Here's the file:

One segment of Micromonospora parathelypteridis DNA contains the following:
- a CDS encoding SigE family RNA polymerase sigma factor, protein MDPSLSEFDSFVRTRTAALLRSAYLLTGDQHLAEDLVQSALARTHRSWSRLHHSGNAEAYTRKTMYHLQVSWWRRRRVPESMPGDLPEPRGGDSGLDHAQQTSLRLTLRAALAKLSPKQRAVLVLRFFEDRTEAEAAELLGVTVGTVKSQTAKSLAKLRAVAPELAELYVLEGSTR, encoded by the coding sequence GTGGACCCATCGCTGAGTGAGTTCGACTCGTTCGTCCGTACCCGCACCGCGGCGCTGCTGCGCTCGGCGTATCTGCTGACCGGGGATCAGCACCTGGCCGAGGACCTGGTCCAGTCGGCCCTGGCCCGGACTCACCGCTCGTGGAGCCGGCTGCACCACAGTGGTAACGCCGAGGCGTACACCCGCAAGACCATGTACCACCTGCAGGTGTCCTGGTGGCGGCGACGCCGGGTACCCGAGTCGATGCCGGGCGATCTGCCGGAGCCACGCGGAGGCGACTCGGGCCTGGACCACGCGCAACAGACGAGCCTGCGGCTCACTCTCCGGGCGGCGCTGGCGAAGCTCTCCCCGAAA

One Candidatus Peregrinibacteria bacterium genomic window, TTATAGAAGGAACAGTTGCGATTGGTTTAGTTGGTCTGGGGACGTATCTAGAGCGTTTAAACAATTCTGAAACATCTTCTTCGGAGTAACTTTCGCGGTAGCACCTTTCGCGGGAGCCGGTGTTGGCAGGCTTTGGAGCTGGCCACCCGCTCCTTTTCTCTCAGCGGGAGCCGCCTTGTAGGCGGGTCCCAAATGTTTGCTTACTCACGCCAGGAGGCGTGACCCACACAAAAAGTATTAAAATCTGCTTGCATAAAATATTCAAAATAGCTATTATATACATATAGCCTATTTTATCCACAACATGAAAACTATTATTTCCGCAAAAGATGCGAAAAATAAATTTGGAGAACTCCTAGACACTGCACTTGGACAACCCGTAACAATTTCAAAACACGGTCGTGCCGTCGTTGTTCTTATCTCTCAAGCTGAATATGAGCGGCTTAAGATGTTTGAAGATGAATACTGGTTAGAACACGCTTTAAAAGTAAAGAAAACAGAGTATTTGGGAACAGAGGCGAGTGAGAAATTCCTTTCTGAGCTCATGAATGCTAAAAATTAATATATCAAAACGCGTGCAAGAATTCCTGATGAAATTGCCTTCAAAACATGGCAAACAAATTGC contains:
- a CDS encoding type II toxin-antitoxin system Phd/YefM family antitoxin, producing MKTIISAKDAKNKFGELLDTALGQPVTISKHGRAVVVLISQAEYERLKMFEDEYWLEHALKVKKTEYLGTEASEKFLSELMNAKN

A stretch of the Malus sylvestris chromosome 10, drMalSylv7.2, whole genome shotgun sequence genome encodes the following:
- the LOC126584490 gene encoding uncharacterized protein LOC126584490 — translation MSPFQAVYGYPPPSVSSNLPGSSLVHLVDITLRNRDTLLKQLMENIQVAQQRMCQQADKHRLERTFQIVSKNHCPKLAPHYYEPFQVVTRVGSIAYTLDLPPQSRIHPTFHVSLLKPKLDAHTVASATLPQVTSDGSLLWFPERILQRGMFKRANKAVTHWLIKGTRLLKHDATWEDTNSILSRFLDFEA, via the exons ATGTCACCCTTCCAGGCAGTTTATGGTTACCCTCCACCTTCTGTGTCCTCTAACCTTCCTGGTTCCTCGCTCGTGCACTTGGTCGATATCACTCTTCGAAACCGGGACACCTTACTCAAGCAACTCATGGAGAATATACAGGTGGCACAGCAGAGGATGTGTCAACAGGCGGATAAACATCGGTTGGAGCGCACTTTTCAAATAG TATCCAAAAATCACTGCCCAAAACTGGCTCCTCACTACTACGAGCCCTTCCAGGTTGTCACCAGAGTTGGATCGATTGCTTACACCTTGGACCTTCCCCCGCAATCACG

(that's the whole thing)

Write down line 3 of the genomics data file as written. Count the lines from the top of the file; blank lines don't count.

One Candidatus Peregrinibacteria bacterium genomic window, TTATAGAAGGAACAGTTGCGATTGGTTTAGTTGGTCTGGGGACGTATCTAGAGCGTTTAAACAATTCTGAAACATCTTCTTCGGAGTAACTTTCGCGGTAGCACCTTTCGCGGGAGCCGGTGTTGGCAGGCTTTGGAGCTGGCCACCCGCTCCTTTTCTCTCAGCGGGAGCCGCCTTGTAGGCGGGTCCCAAATGTTTGCTTACTCACGCCAGGAGGCGTGACCCACACAAAAAGTATTAAAATCTGCTTGCATAAAATATTCAAAATAGCTATTATATACATATAGCCTATTTTATCCACAACATGAAAACTATTATTTCCGCAAAAGATGCGAAAAATAAATTTGGAGAACTCCTAGACACTGCACTTGGACAACCCGTAACAATTTCAAAACACGGTCGTGCCGTCGTTGTTCTTATCTCTCAAGCTGAATATGAGCGGCTTAAGATGTTTGAAGATGAATACTGGTTAGAACACGCTTTAAAAGTAAAGAAAACAGAGTATTTGGGAACAGAGGCGAGTGAGAAATTCCTTTCTGAGCTCATGAATGCTAAAAATTAATATATCAAAACGCGTGCAAGAATTCCTGATGAAATTGCCTTCAAAACATGGCAAACAAATTGC contains: